Talk:Cherry picking

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(*/Sword of Truth - not literal*/)
(Literal sword)
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Thanks. If you take a look at wikipedia (which we're using as the 'gold standard'), that seems to be the way they're doing it. -- [[User:Sans Deity|Sans Deity]] 08:56, 22 August 2006 (MST)
 
Thanks. If you take a look at wikipedia (which we're using as the 'gold standard'), that seems to be the way they're doing it. -- [[User:Sans Deity|Sans Deity]] 08:56, 22 August 2006 (MST)
  
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==Literal sword==
 
There is a very strong case that the second verse refers not to a literal sword but the sword of truth that divides - and causes problems to the believers themselves (see verse in context).  Ironically seems a case of cherry picking verses that seem to fit your aim.
 
There is a very strong case that the second verse refers not to a literal sword but the sword of truth that divides - and causes problems to the believers themselves (see verse in context).  Ironically seems a case of cherry picking verses that seem to fit your aim.
  
 
Re the US marines, whether they see this as a real sword or not is irrelevant and perhaps an appeal to authority.
 
Re the US marines, whether they see this as a real sword or not is irrelevant and perhaps an appeal to authority.
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(The above comment was left by [[User:Stig]].)
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: Of course it's not a literal sword. In context (see {{bible|Matthew 10:32-38}}), it's obviously a metaphor for strife and civil war. I doubt even biblical literalists think {{bible|Matthew 10:34|verse 34}} refers to an actual steel weapon like Excalibur.
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: As for the "sword of truth" business, I have no idea where you're getting that. --[[User:Arensb|Arensb]] 10:52, 4 October 2008 (CDT)

Revision as of 09:52, 4 October 2008

Image Attribution

The Creative Commons license for the image requires attribution (See Creative Commons Attribution-NoDerivs 2.0). I could not find on Flikr where the author specifies in the manner the attribution to be carried out. I don't know if attribution on the photos page is acceptable. The alternative is to remove the image. -- Micah 06:29, 22 August 2006 (MST)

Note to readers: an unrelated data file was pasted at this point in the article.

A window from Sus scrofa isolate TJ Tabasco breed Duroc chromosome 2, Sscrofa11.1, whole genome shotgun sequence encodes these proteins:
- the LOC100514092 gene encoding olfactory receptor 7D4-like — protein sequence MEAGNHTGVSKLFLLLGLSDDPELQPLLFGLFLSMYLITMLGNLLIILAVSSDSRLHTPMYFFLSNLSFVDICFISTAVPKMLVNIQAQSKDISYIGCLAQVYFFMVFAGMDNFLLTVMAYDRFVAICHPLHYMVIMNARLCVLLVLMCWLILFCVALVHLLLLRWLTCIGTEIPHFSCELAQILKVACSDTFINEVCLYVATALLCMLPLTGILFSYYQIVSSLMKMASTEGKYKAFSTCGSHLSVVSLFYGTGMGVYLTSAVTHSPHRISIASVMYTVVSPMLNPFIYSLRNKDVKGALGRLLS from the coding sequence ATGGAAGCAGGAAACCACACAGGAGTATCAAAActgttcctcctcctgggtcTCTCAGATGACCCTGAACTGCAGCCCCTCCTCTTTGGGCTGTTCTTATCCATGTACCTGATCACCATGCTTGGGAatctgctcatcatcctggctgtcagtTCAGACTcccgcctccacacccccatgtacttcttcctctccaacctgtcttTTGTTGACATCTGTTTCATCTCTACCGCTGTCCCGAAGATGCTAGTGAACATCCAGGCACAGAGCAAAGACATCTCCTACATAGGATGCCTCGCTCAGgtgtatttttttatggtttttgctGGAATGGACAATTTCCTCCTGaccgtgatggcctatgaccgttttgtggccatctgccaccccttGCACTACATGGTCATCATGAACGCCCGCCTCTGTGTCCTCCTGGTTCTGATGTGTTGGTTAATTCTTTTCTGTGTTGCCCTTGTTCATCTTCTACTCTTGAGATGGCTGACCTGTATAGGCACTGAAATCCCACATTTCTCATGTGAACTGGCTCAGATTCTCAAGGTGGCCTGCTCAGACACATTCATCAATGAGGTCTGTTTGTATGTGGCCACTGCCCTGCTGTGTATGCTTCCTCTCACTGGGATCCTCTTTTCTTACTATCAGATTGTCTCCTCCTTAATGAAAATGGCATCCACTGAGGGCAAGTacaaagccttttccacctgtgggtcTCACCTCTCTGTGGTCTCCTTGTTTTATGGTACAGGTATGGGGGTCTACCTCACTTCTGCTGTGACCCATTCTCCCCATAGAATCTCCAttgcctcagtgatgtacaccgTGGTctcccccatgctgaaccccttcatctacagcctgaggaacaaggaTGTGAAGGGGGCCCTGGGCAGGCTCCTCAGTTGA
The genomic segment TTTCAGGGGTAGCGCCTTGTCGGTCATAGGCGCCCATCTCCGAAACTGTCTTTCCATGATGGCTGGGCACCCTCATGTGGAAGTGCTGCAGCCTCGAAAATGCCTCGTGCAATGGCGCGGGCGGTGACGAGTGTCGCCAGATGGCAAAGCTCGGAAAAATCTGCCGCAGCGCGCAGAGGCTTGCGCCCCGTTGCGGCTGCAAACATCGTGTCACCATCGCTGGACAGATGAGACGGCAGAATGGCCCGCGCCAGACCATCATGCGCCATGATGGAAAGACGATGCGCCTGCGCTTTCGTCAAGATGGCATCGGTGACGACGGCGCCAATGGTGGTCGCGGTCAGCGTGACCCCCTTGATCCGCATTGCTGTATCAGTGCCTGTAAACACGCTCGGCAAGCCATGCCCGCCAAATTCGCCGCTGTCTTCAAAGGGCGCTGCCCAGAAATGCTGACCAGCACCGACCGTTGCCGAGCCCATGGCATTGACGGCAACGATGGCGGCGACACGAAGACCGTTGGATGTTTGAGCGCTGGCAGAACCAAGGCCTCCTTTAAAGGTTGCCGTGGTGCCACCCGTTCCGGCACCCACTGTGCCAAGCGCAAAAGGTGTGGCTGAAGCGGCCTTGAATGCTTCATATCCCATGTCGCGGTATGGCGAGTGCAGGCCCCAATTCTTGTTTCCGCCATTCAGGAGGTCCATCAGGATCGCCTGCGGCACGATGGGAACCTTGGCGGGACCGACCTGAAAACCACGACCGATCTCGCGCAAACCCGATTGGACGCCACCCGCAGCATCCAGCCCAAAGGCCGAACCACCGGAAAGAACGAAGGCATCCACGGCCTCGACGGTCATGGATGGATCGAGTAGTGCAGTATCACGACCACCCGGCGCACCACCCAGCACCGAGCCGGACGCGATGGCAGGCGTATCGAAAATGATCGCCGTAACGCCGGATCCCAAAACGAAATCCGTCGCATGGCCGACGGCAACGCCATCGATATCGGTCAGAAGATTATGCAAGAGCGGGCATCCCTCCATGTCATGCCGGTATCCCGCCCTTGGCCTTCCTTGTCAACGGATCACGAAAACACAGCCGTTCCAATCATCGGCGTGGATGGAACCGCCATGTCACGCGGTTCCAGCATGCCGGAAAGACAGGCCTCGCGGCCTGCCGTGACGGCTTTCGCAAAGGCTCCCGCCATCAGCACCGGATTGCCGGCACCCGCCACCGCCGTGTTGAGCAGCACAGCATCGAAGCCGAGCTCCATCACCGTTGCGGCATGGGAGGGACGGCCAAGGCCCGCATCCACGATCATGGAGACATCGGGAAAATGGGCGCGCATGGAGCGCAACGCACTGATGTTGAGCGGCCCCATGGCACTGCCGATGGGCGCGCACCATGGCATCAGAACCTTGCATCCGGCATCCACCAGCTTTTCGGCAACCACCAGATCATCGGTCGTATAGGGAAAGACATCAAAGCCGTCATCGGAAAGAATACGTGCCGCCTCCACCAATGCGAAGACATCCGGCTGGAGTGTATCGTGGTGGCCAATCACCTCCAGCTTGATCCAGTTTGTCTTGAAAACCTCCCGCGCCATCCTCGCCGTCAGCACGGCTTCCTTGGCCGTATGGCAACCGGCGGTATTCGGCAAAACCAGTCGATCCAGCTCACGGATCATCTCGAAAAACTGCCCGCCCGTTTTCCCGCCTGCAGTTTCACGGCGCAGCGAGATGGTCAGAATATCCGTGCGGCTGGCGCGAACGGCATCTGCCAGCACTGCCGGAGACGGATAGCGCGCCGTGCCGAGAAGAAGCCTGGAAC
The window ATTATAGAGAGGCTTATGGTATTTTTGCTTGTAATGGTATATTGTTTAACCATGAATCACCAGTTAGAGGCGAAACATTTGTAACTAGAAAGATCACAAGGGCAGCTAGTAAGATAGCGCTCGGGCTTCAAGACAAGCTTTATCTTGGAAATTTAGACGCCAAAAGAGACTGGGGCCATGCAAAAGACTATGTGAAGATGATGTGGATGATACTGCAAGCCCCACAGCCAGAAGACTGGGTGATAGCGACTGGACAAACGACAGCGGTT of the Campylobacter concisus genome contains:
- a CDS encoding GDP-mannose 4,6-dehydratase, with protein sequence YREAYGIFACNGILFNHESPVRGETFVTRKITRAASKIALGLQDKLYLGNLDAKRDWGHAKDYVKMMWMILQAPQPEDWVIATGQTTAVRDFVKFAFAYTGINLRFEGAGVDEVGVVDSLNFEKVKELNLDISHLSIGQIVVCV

The attribution already exists on the main page for the image...what appears in the article is a thumbnail with a link to that page and doesn't have to include the credit. -- Sans Deity 07:18, 22 August 2006 (MST)


I'll take that as executive policy and make future image submission only attribute on the image's main page. Thank you. -- Micah 08:47, 22 August 2006 (MST)


Thanks. If you take a look at wikipedia (which we're using as the 'gold standard'), that seems to be the way they're doing it. -- Sans Deity 08:56, 22 August 2006 (MST)

Literal sword

There is a very strong case that the second verse refers not to a literal sword but the sword of truth that divides - and causes problems to the believers themselves (see verse in context). Ironically seems a case of cherry picking verses that seem to fit your aim.

Re the US marines, whether they see this as a real sword or not is irrelevant and perhaps an appeal to authority.

(The above comment was left by User:Stig.)

Of course it's not a literal sword. In context (see Matthew 10:32-38 Bible-icon.png), it's obviously a metaphor for strife and civil war. I doubt even biblical literalists think verse 34 Bible-icon.png refers to an actual steel weapon like Excalibur.
As for the "sword of truth" business, I have no idea where you're getting that. --Arensb 10:52, 4 October 2008 (CDT)
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